This assumption would appear to be supported by the fact that as one approaches the Nyquist frequency, the S-meter reading does not drop as one might expect, but remains fairly constant and appears to be close to +/- 1 dB from below 1 MHz to 30 MHz as shown in the data below.

Figure 3:
The noise floor of the KiwiSDR running on a BeagleBone AI (BBAI).
Note the slight rise around 18 MHz - the possible result of the data being "cooked" in the pipeline to offset Sin(x)/x losses near the Nyquist limit.
Click on the image for a larger version.

In numerical form, the measured noise floor of the KiwiSDR/BBAI combination using a 10 kHz AM bandwidth is:

  • -117dBm @ 1 MHz
  • -117dBm @ 5 MHz
  • -116dBm @ 10 MHz
  • -116dBm @ 15 MHz
  • -114dBm @ 25 MHz
  • -115dBm @ 30 MHz (29.9 MHz)
A broad 3dB peak is indicated in the noise floor:  We will attempt to determine if this peak is "real" in our later analysis.

The RaspberrySDR using the Raspberry Pi3+:

The RaspberrySDR has a 125 MHz sampling clock and a 16 bit A/D converter so the landscape looks a bit different as it can (theoretically) receive to 62.5 MHz, but is limited to 62.0 MHz in firmware.  Comparing the 0-30 MHz noise floor we can see some interesting differences in Figure 4:

Figure 4:
Noise floor of the RaspberrySDR running on a Raspberry Pi3+.  There is a similar rise in frequency - although it looks a bit different.
Click on the image for a larger version.

We can see a similar rise in the noise floor, but we get the impression that limiting our range to just 30 MHz hides its nature, so Figure 5 shows the noise floor over the full frequency range of 0-62 MHz:

Figure 5:
Noise floor of the same receiver as depicted in Figure 4, but showing the full 0-62 MHz frequency range.  Very evident is a rise in the noise floor centered at approximately 36 MHz.  This spectrum is unchanged if the SPI frequency is changed from the default 48 to 24 MHz.
Click on the image for a larger version.

In comparison, the noise floor of the RaspberrySDR+Raspberry Pi3+ as measured using AM with a 10 kHz bandwidth is as follows:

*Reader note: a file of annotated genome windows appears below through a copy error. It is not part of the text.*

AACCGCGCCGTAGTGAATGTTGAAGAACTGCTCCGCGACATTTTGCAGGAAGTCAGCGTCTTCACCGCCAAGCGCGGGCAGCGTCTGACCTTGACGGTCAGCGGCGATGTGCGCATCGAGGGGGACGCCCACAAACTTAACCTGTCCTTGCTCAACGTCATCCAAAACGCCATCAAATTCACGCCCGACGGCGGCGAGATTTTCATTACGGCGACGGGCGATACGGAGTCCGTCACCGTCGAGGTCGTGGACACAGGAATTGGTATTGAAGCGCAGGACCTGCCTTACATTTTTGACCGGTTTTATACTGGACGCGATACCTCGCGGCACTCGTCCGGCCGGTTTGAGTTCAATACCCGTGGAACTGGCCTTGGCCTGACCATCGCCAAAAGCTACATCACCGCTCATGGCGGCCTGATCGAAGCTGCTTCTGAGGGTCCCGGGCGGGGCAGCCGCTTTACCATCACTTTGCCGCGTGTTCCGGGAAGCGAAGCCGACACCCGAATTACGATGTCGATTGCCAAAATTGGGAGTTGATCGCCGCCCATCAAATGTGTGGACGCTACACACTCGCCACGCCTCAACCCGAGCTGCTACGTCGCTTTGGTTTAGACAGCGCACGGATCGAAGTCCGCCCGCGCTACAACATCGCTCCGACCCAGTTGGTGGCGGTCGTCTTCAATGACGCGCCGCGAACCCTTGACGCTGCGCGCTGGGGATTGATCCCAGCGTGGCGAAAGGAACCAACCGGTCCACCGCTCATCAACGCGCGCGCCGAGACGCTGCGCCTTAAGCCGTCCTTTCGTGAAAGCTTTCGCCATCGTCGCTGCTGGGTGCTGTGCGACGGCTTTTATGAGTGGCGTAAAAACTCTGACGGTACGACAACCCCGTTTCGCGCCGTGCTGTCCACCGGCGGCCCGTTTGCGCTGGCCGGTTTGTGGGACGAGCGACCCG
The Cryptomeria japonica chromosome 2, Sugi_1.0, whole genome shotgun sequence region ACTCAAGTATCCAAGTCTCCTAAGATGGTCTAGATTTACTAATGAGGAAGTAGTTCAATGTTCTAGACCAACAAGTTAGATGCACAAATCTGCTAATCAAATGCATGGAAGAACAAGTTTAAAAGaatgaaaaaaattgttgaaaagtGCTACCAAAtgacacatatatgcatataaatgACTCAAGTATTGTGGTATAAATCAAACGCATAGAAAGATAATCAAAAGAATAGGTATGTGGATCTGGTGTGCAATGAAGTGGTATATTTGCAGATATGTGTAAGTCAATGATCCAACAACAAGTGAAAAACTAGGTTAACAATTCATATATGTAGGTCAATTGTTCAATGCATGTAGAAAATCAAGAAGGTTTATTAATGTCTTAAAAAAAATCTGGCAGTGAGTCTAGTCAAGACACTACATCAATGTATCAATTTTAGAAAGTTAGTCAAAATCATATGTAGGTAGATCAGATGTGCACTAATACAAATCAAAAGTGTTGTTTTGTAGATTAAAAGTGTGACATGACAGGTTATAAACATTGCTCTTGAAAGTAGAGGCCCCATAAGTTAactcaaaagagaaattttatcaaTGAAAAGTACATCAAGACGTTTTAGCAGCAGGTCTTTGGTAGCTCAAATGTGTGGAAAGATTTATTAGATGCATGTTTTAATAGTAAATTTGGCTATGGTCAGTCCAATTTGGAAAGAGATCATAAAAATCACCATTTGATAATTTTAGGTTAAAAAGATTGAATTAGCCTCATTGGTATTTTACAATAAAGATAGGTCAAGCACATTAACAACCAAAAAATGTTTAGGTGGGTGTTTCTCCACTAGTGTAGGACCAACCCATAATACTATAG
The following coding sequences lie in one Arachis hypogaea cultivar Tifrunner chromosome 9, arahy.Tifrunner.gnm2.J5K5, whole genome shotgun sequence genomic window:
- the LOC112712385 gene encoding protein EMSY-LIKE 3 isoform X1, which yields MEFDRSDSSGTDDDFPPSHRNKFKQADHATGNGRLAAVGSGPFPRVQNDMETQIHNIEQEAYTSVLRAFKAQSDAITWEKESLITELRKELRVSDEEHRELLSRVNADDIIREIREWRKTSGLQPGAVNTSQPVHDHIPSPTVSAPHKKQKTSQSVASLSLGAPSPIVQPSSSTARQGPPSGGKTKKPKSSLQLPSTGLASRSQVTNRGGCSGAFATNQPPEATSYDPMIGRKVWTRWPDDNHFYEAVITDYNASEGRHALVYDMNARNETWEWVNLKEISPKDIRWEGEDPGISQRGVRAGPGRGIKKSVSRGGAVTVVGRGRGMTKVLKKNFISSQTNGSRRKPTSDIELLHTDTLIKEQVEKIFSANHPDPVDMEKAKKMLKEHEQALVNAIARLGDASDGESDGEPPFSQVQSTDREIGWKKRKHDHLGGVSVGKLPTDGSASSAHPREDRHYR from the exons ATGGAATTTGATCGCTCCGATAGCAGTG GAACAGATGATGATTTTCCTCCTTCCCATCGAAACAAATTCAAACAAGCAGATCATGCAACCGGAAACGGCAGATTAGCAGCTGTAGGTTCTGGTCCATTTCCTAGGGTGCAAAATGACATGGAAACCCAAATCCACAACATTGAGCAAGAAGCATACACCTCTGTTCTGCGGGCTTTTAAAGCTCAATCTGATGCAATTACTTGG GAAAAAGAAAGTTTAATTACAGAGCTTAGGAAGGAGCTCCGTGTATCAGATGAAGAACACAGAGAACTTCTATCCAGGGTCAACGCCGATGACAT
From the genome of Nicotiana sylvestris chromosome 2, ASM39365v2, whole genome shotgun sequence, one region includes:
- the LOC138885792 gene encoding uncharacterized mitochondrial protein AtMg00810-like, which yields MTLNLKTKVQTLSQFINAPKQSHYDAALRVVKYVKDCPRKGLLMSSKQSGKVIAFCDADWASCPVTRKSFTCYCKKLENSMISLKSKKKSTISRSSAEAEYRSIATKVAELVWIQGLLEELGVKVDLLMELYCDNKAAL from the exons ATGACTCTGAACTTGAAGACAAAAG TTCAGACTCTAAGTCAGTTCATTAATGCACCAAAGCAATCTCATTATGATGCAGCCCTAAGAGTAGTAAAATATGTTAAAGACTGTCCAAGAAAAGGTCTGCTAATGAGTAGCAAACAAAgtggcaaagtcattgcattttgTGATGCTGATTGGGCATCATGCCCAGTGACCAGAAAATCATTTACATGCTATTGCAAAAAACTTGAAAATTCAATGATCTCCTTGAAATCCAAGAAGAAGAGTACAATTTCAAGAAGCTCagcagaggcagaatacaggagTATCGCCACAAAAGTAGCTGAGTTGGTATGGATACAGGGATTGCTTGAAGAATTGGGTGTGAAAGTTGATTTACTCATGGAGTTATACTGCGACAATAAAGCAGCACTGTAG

• -118dBm @ 1 MHz
  • -118dBm @ 5 MHz
  • -118dBm @ 10 MHz
  • -116dBm @ 15 MHz
  • -115dBm @ 25 MHz
  • -112dBm @ 30 MHz
  • -113dBm @ 40 MHz
  • -116dBm @ 50 MHz
  • -116dBm @ 60 MHz

The magnitude of the broad peak is more significant than on the KiwiSDR - being on the order of 6 dB rather than 3 dB.  Because the RaspberrySDR is based on the (open source) KiwiSDR, it is expected that a the RF processing will be similar - and this would appear to be bourne out by the presence of the rise in the noise floor, centered around approximately 36 MHz.  It would seem likely that the adaptation to the higher sample rate hardware is not fully realized as the pre-emphasis in firmware - if it exists - is not properly implemented as is evidenced by the numbers.

Comparison of S-meter calibrations:

To provide and additional data point in our measurement, we'll check the S-meter calibration.  For our purposes we will use a frequency of 10 MHz and a level of -50dBm as our reference as that appears to be below the apparent amplitude peaking of either type of receiver.  Using a known-consistent signal source, the results are as follows:

 

Frequency KiwiSDR with BeagleBone AI RaspberrySDR with Raspberry Pi3+
1 MHz -51dBm -50dBm
5 MHz -51dBm -50dBm
10 MHz -50dBm -50dBm
15 MHz -49dBm -49dBm
20 MHz -48dBm -48dBm
25 MHz -48dBm -46dBm
30 MHz -50dBm -45dBm
50 MHz --- -50dBm
60 MHz --- -57dBm

 

The effects of what appears to be pre-emphasis can clearly be seen:  The effects of the Sin(x)/x roll-off on the A/D converter seems to have been more-or-less compensated on the KiwiSDR, but the attempt to do this seems to be misapplied on the RaspberrySDR.  Based on the apparent noise floor and the absolute response to the -50dBm signals, we can make an estimate of the absolute sensitivity of the KiwSDR and RaspberrySDR on the various bands with simple math.

Frequency KiwiSDR Noise floor (dBm/Hz) RaspberrySDR Noise floor (dBm/Hz)
1 MHz -158dBm -158dBm
5 MHz -158dBm -158dBm
10 MHz -156dBm -158dBm
15 MHz -157dBm -157dBm
25 MHz -156dBm -159dBm
30 MHz -155dBm -157dBm
50 MHz --- -156dBm
60 MHz --- -111dBm

The chart above compares the apparent noise floor of both receivers, compensating for the 10 kHz AM detection bandwidth (40dB) and the measured offset of the S-meter at each frequency.

 
It is worth noting that above about 15 MHz, neither receiver has sufficient sensitivity to detect the expected IRU noise floor given a unity gain antenna:  Approximately 10dB is required at 30 MHz to "hear" the noise floor in that case and even more gain would be appropriate at 6 meters.

This very topic has been discussed at this blog in the past - see the blog post "Limited Attenuation High-Pass filter" - LINK and its related articles for a discussion.

 

Overload signal level comparison:

Another test was done - the determination of the RF level at which the "OVL" message on the S-meter would show, indicating overload of the A/D converter.  This test was done for both units at 10 MHz - the same frequency for which the S-meter was calibrated - and in the "Admin" tab the unit was configured so that just one "OV" occurrence per 64k cycles would be detected.

KiwiSDR OV indication:

The KiwiSDR's "OV" indication just started to indicate at -14dBm.

RaspberrySDR OV indication:

The RaspberrySDR's "OV" indication just starts to indicate at -9dBm.

The apparent difference between these is 5dB.

"Wait - shouldn't there be another 12dB of dynamic range with two more bits of A/D resolution?"